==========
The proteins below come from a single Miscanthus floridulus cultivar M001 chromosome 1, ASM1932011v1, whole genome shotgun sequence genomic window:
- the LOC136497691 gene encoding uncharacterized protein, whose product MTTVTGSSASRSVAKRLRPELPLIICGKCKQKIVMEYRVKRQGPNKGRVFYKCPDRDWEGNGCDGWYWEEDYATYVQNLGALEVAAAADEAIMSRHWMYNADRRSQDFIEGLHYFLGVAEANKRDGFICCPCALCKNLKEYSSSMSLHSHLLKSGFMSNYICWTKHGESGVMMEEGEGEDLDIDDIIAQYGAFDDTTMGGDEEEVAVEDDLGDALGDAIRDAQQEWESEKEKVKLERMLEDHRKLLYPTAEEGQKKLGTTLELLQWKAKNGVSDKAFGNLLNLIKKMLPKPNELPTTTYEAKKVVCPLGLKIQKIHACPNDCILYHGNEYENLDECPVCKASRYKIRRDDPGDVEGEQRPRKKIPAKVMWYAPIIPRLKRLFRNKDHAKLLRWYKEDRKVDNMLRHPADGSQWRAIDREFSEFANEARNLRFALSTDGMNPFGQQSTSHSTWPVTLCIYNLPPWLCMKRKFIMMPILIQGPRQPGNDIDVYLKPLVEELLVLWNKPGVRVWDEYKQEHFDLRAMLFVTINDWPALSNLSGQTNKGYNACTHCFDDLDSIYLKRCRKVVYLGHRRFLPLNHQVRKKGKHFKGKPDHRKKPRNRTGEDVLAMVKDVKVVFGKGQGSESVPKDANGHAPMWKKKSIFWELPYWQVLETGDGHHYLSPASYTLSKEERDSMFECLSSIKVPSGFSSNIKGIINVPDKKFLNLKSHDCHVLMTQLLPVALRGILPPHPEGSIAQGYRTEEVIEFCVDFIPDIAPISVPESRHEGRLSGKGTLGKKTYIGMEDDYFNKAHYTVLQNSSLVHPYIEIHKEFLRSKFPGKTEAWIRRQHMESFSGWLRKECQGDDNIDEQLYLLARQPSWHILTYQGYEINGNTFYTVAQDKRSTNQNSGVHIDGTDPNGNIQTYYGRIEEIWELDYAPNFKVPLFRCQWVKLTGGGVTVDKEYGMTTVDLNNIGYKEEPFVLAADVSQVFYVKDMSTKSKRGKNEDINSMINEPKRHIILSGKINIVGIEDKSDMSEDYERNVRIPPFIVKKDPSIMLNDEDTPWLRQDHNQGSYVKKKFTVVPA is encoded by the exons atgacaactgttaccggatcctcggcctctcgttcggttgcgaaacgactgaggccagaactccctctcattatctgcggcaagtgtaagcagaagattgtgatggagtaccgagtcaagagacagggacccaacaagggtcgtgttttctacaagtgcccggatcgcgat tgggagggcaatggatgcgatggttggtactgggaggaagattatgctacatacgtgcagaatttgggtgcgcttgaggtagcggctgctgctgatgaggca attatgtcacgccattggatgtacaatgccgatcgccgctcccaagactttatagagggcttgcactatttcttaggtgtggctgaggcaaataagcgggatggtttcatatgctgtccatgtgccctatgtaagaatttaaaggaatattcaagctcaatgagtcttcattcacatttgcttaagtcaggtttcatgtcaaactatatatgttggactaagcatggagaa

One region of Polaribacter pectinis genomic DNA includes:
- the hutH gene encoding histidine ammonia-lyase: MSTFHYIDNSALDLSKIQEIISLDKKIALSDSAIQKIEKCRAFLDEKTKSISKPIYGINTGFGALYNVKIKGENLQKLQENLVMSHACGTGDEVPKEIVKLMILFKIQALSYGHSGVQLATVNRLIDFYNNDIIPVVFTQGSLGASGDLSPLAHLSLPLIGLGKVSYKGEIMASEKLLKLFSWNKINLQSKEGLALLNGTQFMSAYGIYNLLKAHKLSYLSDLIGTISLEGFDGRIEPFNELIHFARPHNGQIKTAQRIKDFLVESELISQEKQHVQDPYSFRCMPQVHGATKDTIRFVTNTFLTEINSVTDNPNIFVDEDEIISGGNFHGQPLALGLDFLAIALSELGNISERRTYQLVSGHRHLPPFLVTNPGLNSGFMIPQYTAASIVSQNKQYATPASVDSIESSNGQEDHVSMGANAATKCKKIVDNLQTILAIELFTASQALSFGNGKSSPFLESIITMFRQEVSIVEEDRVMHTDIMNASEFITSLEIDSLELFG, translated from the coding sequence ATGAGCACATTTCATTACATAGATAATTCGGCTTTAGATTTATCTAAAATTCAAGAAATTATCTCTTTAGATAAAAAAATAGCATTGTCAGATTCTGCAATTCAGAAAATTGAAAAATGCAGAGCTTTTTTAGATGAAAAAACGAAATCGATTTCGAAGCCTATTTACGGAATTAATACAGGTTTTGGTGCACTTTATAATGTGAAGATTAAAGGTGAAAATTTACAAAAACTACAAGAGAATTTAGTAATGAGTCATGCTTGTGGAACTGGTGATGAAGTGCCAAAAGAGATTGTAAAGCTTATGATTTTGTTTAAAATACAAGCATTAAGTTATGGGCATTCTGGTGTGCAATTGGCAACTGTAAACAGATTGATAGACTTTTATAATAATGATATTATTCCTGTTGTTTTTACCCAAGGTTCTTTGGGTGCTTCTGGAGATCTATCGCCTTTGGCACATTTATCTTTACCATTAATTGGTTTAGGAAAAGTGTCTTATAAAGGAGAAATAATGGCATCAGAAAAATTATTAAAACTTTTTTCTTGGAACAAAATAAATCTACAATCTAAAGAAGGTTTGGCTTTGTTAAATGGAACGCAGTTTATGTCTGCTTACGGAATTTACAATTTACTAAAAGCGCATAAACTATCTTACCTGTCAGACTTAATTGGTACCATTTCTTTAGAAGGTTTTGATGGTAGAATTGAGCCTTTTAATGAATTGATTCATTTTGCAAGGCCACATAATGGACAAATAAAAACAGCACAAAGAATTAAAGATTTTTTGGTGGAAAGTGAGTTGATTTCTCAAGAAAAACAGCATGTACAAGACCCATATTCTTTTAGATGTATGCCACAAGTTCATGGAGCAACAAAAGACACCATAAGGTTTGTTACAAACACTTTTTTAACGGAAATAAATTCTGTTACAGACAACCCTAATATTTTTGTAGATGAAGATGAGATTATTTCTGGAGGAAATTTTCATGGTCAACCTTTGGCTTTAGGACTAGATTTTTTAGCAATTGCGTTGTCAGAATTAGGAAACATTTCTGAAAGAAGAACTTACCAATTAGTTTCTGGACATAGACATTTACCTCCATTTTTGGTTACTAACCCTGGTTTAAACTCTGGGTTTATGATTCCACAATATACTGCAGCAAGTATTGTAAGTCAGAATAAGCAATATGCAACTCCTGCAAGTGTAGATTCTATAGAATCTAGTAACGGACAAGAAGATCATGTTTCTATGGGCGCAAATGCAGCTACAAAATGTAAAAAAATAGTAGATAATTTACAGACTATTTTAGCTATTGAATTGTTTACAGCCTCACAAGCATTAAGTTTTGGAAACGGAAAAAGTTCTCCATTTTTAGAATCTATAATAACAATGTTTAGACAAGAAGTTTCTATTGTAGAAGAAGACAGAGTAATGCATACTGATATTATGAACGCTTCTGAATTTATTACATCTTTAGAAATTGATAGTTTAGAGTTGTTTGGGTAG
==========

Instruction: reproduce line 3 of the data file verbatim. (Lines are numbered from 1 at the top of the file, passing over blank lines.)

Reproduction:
One region of Polaribacter pectinis genomic DNA includes: